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French unions dig in their heels after talks with govt fail

2023-04-06T11:32:46Z

France faced a new round of nationwide protests and strikes on Thursday after a meeting between the prime minister and labour unions failed to break a political stalemate over a deeply unpopular pension bill making people work for longer.

Protests against the reform – which lifts the retirement age by two years to 64 – have drawn crowds of hundreds of thousands in rallies organised by unions since January, and at times turned violent.

Labour groups vowed to dig in their heels after talks with Prime Minister Elisabeth Borne on Wednesday – which lasted just an hour – failed to calm the situation.

They said the only way out of the crisis was for the legislation to be pulled, an option which Borne flatly rejected.

“There is no other solution than withdrawing the reform,” the new leader of the hardline CGT union, Sophie Binet, said at the start of the Paris rally.

Laurent Berger, head of the country’s biggest union CFDT, called “a maximum of workers, men and women, to join the marches across France tomorrow.”

“We’re in a social crisis, a democratic crisis,” Berger told RTL radio.

Thursday’s marches – the 11th day of protests in the past three months – could provide an indication of whether the drawn-out rallies are losing steam or gaining momentum.

The previous day of demonstrations on March 28 drew smaller crowds, according to the Interior Ministry, with 740,000 people protesting across the country compared with a record 1.28 million seen on March 7.

Paris public transport operator RATP predicted traffic would be almost normal on Thursday. Trains were also less heavily disrupted than in previous days of strikes against the reform.

Civil aviation authority asked airlines to cut flights by 20% in cities like Bordeaux and Marseille, but not at Paris airports like in previous strikes since mid-January.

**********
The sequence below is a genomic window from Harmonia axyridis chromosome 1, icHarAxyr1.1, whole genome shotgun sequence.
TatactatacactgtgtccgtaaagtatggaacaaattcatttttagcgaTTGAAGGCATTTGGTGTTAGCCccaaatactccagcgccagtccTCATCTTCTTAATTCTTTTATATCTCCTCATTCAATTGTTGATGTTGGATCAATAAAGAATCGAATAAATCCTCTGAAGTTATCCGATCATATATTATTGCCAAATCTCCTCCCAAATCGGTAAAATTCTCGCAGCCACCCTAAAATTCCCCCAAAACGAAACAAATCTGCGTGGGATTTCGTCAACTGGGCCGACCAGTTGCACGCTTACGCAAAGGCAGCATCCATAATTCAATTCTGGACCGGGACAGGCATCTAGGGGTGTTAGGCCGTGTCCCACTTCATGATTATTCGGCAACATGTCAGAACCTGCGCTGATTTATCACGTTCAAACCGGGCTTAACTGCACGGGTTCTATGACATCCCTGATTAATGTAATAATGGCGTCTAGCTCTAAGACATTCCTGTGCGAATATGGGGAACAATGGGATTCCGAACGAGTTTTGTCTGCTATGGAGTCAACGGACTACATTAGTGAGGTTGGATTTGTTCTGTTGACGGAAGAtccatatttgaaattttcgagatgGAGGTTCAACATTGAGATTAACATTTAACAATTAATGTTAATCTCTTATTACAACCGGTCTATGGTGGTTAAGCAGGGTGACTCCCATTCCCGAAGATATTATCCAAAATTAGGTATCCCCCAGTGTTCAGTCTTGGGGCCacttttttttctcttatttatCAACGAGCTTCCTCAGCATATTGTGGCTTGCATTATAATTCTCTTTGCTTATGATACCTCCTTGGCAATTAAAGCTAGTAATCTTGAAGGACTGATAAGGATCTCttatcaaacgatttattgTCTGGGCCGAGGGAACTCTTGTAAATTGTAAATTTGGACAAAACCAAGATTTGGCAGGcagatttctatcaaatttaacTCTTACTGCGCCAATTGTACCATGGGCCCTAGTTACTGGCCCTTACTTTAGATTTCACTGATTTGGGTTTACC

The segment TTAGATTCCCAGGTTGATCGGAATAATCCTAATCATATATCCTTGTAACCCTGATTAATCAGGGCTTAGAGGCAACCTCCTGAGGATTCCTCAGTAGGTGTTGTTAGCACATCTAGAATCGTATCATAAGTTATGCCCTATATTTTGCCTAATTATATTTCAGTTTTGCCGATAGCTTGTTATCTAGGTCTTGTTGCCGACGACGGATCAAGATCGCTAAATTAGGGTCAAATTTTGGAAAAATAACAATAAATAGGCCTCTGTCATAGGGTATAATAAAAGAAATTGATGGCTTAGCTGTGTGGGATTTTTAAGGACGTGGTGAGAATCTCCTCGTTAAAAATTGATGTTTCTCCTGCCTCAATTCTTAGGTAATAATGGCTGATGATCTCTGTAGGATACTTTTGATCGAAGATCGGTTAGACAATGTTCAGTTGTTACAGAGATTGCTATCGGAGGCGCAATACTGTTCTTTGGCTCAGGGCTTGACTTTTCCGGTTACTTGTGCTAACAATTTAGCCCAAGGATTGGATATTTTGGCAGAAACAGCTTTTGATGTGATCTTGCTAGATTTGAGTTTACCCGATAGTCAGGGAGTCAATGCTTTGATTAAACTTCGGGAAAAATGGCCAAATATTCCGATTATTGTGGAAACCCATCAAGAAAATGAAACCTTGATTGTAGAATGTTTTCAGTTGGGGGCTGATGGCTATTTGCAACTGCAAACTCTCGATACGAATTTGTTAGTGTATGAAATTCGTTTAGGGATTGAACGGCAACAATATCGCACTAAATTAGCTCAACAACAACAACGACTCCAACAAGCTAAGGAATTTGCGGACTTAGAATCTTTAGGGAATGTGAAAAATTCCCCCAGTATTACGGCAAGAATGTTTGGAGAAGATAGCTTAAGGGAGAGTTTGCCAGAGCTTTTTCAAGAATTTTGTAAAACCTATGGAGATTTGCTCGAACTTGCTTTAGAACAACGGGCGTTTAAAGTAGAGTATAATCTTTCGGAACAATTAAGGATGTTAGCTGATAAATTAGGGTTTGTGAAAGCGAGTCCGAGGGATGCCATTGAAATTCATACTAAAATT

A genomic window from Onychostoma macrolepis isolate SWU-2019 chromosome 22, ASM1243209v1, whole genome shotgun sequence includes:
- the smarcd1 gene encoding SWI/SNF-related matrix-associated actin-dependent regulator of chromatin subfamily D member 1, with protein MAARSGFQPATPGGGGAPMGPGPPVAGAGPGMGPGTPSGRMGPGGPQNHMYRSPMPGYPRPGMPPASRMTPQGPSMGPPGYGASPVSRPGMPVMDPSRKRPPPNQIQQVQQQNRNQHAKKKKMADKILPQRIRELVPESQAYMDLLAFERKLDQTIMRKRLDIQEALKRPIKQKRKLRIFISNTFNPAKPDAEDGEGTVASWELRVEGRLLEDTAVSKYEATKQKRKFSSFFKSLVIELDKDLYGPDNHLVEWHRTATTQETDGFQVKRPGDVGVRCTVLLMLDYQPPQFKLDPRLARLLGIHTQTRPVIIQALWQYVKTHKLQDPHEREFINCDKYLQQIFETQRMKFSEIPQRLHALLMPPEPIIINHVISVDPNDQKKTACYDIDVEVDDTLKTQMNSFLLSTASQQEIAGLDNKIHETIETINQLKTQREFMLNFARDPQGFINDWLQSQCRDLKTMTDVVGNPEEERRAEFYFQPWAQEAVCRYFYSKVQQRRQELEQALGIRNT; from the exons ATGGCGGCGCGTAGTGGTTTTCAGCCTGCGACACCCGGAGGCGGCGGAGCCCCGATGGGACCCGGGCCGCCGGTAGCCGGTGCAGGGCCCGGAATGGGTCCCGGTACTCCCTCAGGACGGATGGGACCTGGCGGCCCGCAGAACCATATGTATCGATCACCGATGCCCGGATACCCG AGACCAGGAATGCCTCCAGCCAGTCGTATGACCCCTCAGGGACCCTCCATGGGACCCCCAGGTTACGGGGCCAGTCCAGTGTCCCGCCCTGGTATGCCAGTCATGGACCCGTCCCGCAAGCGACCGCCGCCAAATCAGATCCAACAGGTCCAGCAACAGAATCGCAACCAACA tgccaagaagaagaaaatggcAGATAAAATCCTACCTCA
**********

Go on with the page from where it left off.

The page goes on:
Some 20% of primary school teachers are also expected to join the strike, local media quoted the Snuipp-FSU union as saying, down from 30% for March 28.

Strikes are still disrupting operations at oil refineries and nuclear plants, while garbage collectors have vowed to resume their protest from next week.

The latest wave of demonstrations represents the most serious challenge to the authority of President Emmanuel Macron, on a state visit to China, since the “Yellow Vest” revolt four years ago.

Polls show a wide majority of French oppose the pension legislation and the government’s decision to push it through parliament without a vote.

But a source close to Macron said that was not what mattered.

“If the role of a president of the republic is to make decisions according to public opinion, there is no need to have elections,” the source said. “Being president is to assume choices that may be unpopular at a given time.”

A key date will be April 14th, when the Constitutional Council gives its verdict on the pension bill. Constitutional experts say it is unlikely to strike it down, which the government likely hopes will help weaken protests.